The government’s planned changes to household deductions meant significant savings for those who order home cleaning, for example.
Government outlined in mid-April the debate on changes to household deductions. There are two larger entities in the plans: support for giving up oil heating and increases for household reductions in care and nursing. The board will decide on the whole in the autumn.
The first change would be a two-year experiment in which the maximum amount of household deduction for domestic work and care work would be significantly increased. In practice, this would mean that the household would receive more tax relief for cleaning services, for example, during the experiment.
Chief Economist of the Central Union of Taxpayers Mikael Kirkko-Jaakkola says that if implemented, this would be a significant increase. However, there are still many question marks in the plan.
For care and nursing, the reimbursement rate for the household deduction would increase from 40 to 60 and the maximum amount of the deduction from EUR 2,250 to EUR 3,500.
“Here we would go back to 2009 in terms of the reimbursement rate, when the reimbursement rate was raised to 60. The maximum amount in this experiment would be record high, Kirkko-Jaakkola says.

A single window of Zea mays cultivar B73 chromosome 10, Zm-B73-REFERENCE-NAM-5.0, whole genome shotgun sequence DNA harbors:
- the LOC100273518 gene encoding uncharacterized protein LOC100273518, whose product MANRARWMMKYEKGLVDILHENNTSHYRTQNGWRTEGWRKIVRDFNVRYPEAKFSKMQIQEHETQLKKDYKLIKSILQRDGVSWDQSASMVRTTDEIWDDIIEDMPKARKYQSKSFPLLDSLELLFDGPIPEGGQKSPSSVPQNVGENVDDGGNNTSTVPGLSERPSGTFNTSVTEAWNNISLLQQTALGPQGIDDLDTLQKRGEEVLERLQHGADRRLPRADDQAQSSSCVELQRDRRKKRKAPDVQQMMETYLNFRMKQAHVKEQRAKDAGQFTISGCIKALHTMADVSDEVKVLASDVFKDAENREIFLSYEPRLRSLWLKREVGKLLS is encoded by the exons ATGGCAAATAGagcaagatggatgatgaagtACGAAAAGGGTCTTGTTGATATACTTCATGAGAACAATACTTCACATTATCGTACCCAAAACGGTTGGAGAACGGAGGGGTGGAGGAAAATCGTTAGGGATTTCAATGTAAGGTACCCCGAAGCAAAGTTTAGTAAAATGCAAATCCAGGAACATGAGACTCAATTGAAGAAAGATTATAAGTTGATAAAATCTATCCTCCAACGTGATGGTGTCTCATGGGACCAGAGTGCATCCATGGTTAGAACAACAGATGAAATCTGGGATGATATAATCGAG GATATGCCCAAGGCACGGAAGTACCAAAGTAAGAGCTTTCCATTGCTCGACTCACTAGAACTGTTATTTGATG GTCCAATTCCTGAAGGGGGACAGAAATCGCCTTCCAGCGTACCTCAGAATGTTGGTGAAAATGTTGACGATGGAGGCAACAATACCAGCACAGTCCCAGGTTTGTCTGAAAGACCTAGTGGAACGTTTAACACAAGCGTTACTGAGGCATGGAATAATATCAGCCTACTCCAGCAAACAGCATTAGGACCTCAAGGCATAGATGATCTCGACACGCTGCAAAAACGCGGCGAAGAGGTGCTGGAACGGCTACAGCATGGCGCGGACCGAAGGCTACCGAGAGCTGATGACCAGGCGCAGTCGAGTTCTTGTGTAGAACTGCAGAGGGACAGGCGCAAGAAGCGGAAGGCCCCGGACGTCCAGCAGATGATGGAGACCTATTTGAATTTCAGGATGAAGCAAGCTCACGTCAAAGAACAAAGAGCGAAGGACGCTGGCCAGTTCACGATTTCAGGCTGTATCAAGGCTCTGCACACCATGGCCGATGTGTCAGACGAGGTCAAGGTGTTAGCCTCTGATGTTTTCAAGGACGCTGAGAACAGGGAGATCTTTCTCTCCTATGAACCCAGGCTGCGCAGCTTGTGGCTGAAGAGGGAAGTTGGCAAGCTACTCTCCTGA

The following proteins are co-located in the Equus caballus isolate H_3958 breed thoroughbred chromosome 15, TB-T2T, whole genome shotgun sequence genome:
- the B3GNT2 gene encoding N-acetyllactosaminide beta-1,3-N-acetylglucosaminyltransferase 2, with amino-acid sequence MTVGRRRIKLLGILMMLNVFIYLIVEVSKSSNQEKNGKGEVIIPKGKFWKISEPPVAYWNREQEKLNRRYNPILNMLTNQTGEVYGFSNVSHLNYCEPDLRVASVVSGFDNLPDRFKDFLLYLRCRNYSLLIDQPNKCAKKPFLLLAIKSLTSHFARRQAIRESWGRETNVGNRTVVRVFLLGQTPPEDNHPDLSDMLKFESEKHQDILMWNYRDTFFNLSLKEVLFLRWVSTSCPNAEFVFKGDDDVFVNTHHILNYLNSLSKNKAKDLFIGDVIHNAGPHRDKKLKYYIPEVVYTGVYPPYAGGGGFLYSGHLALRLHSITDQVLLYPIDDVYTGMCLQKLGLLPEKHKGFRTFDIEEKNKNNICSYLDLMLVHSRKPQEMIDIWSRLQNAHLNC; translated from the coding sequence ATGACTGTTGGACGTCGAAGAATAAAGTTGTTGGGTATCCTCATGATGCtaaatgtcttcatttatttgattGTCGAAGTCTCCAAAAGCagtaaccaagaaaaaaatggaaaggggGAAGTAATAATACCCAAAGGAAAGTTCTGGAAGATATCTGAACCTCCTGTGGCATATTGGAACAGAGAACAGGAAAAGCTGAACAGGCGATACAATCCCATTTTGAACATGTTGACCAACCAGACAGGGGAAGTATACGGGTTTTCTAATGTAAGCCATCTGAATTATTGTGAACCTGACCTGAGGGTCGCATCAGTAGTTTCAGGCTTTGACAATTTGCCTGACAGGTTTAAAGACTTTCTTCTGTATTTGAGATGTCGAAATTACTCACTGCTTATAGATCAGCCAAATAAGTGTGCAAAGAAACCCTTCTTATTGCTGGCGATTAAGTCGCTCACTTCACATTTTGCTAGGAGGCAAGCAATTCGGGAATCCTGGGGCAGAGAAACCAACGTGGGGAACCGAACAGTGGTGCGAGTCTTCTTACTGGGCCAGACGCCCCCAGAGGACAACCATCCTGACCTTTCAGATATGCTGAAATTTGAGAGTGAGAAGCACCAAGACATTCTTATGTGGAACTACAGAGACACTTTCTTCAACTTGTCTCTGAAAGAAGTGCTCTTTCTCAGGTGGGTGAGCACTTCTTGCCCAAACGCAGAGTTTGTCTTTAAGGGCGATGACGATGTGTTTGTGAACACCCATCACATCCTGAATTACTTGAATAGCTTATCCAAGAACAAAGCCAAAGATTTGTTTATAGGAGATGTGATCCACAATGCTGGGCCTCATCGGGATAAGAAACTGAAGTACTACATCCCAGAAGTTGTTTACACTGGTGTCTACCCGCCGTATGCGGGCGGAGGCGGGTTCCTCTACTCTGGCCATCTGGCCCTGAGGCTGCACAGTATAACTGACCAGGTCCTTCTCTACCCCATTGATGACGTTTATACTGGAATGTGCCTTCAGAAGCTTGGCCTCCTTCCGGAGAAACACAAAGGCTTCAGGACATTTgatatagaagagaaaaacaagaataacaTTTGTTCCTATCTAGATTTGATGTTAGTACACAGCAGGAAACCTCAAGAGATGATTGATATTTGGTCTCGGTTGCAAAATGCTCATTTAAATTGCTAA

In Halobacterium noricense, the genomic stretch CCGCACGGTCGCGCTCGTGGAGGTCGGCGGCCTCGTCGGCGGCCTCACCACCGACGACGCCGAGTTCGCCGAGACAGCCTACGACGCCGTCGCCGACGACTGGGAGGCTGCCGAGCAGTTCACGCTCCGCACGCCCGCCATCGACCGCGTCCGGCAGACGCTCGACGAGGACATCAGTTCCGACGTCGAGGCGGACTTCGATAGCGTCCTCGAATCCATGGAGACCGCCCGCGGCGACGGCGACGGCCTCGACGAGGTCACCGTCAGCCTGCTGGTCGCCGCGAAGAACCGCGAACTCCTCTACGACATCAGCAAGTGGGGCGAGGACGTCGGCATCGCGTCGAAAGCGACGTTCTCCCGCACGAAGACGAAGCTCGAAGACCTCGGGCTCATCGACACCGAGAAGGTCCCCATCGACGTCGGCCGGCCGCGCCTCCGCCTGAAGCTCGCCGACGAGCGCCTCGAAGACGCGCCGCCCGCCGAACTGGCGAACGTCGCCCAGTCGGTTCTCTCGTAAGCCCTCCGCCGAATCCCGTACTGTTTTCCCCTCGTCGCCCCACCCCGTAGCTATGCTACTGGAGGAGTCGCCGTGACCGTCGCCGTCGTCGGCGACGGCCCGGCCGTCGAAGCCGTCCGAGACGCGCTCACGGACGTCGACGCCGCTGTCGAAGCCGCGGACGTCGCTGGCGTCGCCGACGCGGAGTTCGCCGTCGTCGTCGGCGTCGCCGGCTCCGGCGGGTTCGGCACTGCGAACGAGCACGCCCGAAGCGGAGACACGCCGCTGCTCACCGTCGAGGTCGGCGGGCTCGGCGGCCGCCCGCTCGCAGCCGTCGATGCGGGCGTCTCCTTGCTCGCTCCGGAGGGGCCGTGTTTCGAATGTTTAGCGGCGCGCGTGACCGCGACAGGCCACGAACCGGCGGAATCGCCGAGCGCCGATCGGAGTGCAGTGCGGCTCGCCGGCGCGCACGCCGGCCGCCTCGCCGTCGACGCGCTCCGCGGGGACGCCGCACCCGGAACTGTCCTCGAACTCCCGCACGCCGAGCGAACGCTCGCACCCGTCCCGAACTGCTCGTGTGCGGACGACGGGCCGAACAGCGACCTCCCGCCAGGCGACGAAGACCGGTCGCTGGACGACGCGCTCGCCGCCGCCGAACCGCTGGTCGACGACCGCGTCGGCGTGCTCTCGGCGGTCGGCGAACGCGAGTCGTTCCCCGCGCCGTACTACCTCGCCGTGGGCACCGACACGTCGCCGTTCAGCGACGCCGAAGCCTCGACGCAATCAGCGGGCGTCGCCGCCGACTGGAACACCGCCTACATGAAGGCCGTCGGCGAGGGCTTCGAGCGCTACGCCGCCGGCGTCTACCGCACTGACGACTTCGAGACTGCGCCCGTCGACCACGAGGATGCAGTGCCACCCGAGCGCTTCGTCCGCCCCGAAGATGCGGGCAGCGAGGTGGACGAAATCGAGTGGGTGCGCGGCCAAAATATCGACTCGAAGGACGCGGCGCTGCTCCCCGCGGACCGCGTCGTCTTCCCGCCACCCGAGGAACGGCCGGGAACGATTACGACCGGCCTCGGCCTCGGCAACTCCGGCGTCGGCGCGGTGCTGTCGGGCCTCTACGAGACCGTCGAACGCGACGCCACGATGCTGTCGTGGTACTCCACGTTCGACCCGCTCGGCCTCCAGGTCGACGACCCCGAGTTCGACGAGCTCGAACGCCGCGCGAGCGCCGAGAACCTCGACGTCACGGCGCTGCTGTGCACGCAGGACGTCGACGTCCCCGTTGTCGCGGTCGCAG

In the experiment, the change would apply specifically to nursing and care work, ie, for example, cleaning ordered at home, household help, nursing work, childcare or care for the elderly. For example, repair or refurbishment costs are excluded from the experiment.
“Yes, we would be talking about considerable sums here. The increase would certainly make cleaning more attractive, for example, ”Kirkko-Jaakkola estimates.
According to taxpayer calculations, for example, a household that commissioned cleaning and paid 3,000 for the work of a cleaner would receive a household deduction of 1,700 euros. That is 600 euros more than in the current model. The household deduction is directly deducted from the amount of tax payable.
Second a change in household reductions would affect the transition of the economy away from oil heating. Also in this reform, the compensation rate would increase to 60 and 3,500 euros. The change is temporary and will run from 2022 to 27.
According to Kirkko-Jaakkola, the support is really precisely targeted, but in itself a significant incentive to give up oil heating. A reduction would be obtained, for example, if a household using oil heating switched to geothermal, a solar panel system or even an air pump.
The Ministry of Finance estimates that a two-year trial would reduce tax revenue by 50 million euros. Today, the tax-reducing effect of household deductions is about 400 million.
“The biggest sums traditionally come from renovation services. If you take cleaning once a month, for example, the amount still does not increase annually to cover the costs of repairs, ”says Kirkko-Jaakkola.
In 2019, a total of 459,113 people received a household reduction. Of the reductions used, 78 per cent related to renovation services, 9 per cent to domestic work and 3 per cent to care and nursing services.
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